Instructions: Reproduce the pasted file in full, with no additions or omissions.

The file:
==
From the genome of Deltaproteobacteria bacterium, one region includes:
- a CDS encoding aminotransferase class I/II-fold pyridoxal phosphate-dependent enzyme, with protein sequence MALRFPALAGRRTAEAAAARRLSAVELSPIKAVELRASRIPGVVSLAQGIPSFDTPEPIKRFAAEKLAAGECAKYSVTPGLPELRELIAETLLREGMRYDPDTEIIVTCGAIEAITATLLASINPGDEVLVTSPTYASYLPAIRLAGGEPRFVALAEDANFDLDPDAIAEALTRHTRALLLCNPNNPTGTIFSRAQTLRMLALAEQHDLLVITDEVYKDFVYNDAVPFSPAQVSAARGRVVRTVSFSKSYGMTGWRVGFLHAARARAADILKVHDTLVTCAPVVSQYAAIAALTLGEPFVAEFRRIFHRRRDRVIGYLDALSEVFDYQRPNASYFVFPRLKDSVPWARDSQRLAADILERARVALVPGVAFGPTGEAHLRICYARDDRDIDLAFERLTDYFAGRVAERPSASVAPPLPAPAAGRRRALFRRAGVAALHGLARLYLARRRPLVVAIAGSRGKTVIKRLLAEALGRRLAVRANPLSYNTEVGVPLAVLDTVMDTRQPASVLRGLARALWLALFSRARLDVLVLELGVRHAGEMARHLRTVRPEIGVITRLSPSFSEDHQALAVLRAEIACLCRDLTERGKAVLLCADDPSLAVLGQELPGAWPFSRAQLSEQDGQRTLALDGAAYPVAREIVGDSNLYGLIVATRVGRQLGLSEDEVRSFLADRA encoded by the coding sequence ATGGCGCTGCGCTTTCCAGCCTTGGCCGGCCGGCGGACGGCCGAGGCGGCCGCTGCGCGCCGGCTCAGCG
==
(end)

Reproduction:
From the genome of Deltaproteobacteria bacterium, one region includes:
- a CDS encoding aminotransferase class I/II-fold pyridoxal phosphate-dependent enzyme, with protein sequence MALRFPALAGRRTAEAAAARRLSAVELSPIKAVELRASRIPGVVSLAQGIPSFDTPEPIKRFAAEKLAAGECAKYSVTPGLPELRELIAETLLREGMRYDPDTEIIVTCGAIEAITATLLASINPGDEVLVTSPTYASYLPAIRLAGGEPRFVALAEDANFDLDPDAIAEALTRHTRALLLCNPNNPTGTIFSRAQTLRMLALAEQHDLLVITDEVYKDFVYNDAVPFSPAQVSAARGRVVRTVSFSKSYGMTGWRVGFLHAARARAADILKVHDTLVTCAPVVSQYAAIAALTLGEPFVAEFRRIFHRRRDRVIGYLDALSEVFDYQRPNASYFVFPRLKDSVPWARDSQRLAADILERARVALVPGVAFGPTGEAHLRICYARDDRDIDLAFERLTDYFAGRVAERPSASVAPPLPAPAAGRRRALFRRAGVAALHGLARLYLARRRPLVVAIAGSRGKTVIKRLLAEALGRRLAVRANPLSYNTEVGVPLAVLDTVMDTRQPASVLRGLARALWLALFSRARLDVLVLELGVRHAGEMARHLRTVRPEIGVITRLSPSFSEDHQALAVLRAEIACLCRDLTERGKAVLLCADDPSLAVLGQELPGAWPFSRAQLSEQDGQRTLALDGAAYPVAREIVGDSNLYGLIVATRVGRQLGLSEDEVRSFLADRA encoded by the coding sequence ATGGCGCTGCGCTTTCCAGCCTTGGCCGGCCGGCGGACGGCCGAGGCGGCCGCTGCGCGCCGGCTCAGCG